(1-6) S'rî S'uka said: 'Hearing that Lord Krishna had killed Naraka [see 10.59] and that He alone had married so many women, wanted Nârada to see that with his own eyes [and thought he]: 'How wonderful it is that He with a single body is married to that many, at the same time in sixteen thousand separate residences being alone with each of the women.' Thus eager to take a look came the sage of the gods to Dvârakâ, the place flowery with its parks and pleasure gardens resounding with the noise of flocks of birds and swarms of bees. Blooming blue lotuses [indîvaras], day-blooming ones [ambhojas], white esculent ones [kahlâras], moonlight-blooming lotuses [kumudas] and water lilies [utpalas] filled the lakes where the sounds were heard of swans and cranes. There were, embellished with crystal glass, silver and great emeralds, nine hundred thousand palatial mansions splendorously furnished with gold and jewels. They were systematically arranged with many avenues, roads, intersections and squares. With its assembly houses and charming temples for the gods, were its paths and courtyards, shopping streets and patios, all sprinkled with water and was the sun warded off by banners that waved from the flagpoles. (7-8) In the city there was an opulent quarter favored by all the different authorities. There had Tvashthâ [the architect Vis'vakarmâ], for the Lord [who resided there], in full exhibited his talents making the sixteen thousand residences for S'auri's wives as beautiful as could be. Nârada entered one of the great palaces. (9-12) The building was supported by coral pillars that were excellently covered with vaidûrya ['cat-eye' gemstone]. The walls were bedecked with sapphires and the floors shone everywhere. It was built with canopies that by Tvashthâ were constructed with hangings of pearls and had seats and beds made of ivory that were decorated with the finest jewels. There were well-dressed, adorned maidservants with lockets around their necks and finely clad men with turbans and armor, jewels and earrings. Many gem-studded lamps dispelled with their light the darkness and on the carved eaves, my best, danced the peacocks crying loudly about the clouds of aguru smoke they saw curling upwards from the latticed windows. (13) Inside saw the man of learning the Lord of the Sâtvatas together with His wife who fanned Him with a yak-tail fan with a golden handle. She on her turn was at every moment supported by a thousand maidservants equal to her in personal qualities, beauty, youth and fine dress. (14) The Supreme Lord, the best of all who are subservient to the dharma, noticing him, immediately rose from S'rî her couch and offered him, as He bowed down with joined palms, His own seat. (15) Even though He was the Supreme Guru of the Living Being, washed He his feet and carried He that water on His head; [the water to which] He as the master of the saintly justly carries the name of 'the Well-wisher of the Brahmins' [Brâhmanya deva] because one from the holy shrine of His feet finds complete purification [see also the stories of the Ganges 5.17 & 9.9]. (16) As enjoined by the scriptures having been of full worship with the devarishi did the Greatest Sage, the Original Nârâyana, the friend of Nara, converse with him in weighed words that were as sweet as nectar and asked: 'O Master what may We do for the Fortunate One?'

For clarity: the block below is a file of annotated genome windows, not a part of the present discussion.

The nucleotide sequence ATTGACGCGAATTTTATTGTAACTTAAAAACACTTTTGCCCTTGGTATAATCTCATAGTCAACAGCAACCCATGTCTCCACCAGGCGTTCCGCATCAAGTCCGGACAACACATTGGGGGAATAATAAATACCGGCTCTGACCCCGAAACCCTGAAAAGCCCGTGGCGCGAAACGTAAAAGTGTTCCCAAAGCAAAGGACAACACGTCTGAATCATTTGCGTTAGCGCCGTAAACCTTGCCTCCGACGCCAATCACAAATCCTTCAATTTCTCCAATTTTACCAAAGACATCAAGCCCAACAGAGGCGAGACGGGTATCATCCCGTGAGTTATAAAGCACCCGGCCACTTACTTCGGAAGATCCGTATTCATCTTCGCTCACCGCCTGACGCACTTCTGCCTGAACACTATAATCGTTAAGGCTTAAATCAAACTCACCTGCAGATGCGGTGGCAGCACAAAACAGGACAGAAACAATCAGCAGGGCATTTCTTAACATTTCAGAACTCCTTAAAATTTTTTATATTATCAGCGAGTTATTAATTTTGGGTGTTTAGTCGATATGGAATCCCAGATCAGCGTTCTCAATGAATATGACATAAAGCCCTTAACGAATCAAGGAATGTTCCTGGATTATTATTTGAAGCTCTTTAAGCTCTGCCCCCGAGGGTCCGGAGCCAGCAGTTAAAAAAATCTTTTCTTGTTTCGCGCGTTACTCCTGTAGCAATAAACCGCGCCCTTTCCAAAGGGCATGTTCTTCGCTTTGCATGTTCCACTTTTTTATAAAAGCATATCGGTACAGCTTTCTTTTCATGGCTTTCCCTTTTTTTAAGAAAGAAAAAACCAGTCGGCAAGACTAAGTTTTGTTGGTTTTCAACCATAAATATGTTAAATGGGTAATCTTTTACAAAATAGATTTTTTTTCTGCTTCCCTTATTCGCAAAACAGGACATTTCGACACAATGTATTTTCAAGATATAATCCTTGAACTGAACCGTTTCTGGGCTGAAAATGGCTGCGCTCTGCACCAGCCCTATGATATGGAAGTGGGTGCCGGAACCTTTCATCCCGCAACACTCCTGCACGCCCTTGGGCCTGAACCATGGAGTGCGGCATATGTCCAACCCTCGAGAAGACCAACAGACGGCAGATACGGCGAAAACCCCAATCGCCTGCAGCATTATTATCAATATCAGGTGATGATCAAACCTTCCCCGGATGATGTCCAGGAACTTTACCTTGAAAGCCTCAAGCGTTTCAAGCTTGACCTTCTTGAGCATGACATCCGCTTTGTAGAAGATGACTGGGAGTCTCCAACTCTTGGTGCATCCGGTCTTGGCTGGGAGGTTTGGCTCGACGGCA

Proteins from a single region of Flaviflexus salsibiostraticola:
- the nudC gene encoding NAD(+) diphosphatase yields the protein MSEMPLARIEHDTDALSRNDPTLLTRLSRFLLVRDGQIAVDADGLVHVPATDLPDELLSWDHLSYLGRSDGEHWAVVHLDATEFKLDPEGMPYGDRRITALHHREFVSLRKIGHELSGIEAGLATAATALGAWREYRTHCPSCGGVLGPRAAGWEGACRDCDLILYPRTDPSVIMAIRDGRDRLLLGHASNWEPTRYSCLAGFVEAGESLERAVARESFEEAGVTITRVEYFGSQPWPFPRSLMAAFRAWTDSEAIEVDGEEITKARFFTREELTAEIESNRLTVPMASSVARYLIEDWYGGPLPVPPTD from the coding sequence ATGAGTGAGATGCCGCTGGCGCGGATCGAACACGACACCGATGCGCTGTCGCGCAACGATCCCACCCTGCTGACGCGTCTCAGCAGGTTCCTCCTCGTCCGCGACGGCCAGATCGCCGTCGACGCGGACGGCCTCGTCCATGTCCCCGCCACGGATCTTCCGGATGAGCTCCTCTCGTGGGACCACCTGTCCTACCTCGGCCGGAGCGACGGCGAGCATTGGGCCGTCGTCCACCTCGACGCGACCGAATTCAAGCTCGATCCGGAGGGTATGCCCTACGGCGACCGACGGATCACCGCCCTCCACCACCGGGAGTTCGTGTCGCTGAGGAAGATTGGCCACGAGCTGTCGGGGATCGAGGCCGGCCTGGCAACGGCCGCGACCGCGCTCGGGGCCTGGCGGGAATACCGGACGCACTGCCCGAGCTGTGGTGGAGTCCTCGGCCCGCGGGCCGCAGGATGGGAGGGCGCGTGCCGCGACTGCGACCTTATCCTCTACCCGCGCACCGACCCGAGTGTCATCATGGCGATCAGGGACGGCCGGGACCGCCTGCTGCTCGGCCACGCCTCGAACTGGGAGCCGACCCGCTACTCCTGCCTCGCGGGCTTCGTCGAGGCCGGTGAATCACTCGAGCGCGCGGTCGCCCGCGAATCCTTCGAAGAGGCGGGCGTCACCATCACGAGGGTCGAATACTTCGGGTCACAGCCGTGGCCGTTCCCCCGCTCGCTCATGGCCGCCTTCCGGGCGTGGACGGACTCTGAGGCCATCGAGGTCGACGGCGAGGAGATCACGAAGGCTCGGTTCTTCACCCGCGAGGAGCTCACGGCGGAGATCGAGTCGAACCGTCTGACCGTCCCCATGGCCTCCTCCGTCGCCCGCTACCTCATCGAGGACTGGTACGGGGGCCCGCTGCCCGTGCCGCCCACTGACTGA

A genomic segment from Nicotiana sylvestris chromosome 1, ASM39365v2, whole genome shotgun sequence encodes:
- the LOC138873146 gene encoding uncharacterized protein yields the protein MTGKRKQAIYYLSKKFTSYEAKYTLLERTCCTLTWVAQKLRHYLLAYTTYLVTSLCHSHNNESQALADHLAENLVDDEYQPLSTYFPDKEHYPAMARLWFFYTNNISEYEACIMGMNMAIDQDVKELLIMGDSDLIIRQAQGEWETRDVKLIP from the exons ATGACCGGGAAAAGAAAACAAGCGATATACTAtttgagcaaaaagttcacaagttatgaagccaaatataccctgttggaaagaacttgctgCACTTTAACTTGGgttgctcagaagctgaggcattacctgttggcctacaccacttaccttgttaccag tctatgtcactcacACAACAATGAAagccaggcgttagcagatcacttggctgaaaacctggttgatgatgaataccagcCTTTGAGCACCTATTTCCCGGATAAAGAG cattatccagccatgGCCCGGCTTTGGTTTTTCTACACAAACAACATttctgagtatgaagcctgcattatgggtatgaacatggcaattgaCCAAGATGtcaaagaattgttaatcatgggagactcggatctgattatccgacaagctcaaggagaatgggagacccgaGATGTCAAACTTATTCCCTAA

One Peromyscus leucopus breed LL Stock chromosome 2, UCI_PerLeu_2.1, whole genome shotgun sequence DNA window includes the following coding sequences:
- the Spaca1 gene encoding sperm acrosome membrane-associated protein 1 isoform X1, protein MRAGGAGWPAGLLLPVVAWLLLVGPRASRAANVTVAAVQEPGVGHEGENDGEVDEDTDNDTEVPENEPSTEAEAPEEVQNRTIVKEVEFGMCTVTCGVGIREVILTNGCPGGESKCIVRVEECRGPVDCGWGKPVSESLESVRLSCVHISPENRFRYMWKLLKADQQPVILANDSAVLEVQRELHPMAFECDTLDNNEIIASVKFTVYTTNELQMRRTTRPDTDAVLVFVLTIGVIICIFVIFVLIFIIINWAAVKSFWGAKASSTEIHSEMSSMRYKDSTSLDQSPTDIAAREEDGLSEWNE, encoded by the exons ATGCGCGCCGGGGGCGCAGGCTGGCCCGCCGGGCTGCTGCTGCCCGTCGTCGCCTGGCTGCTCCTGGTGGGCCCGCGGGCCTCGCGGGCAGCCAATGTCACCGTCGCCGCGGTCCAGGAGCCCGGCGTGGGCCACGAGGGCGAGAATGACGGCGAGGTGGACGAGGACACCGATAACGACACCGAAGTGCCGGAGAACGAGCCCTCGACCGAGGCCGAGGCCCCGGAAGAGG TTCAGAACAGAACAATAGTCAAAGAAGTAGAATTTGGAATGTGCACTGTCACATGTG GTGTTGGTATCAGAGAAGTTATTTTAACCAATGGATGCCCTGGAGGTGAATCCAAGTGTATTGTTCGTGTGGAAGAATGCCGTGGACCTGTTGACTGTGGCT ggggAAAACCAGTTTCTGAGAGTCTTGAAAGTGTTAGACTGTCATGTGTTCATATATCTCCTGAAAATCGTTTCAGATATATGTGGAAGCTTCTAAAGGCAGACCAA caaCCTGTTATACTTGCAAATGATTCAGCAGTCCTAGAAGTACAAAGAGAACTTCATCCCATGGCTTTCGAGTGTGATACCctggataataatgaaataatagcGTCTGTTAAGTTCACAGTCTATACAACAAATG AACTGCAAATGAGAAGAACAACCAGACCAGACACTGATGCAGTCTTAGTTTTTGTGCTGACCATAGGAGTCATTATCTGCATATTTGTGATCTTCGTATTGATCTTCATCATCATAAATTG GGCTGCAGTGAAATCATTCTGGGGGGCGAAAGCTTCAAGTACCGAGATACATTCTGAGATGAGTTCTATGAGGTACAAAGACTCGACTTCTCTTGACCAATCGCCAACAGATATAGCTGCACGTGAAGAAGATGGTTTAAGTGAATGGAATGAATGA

(17) S'rî Nârada said: 'It is not that surprising at all for You to show friendship with the people, o Almighty Ruler of All the Worlds who subdues all the envious, for You, widely acclaimed, are well known out of Your own will to have descended for the highest good of the continuation and the protection of the Living Being [*]. (18) Having seen Your pair of feet, that for Your devotees are the path of liberation upon which Lord Brahmâ and the other gods with their unfathomable intelligence meditate in the heart and which for those who are fallen in the well of a material existence are the shelter for deliverance, I ask for Your blessing to remember You so that I in my travels can constantly think of You.'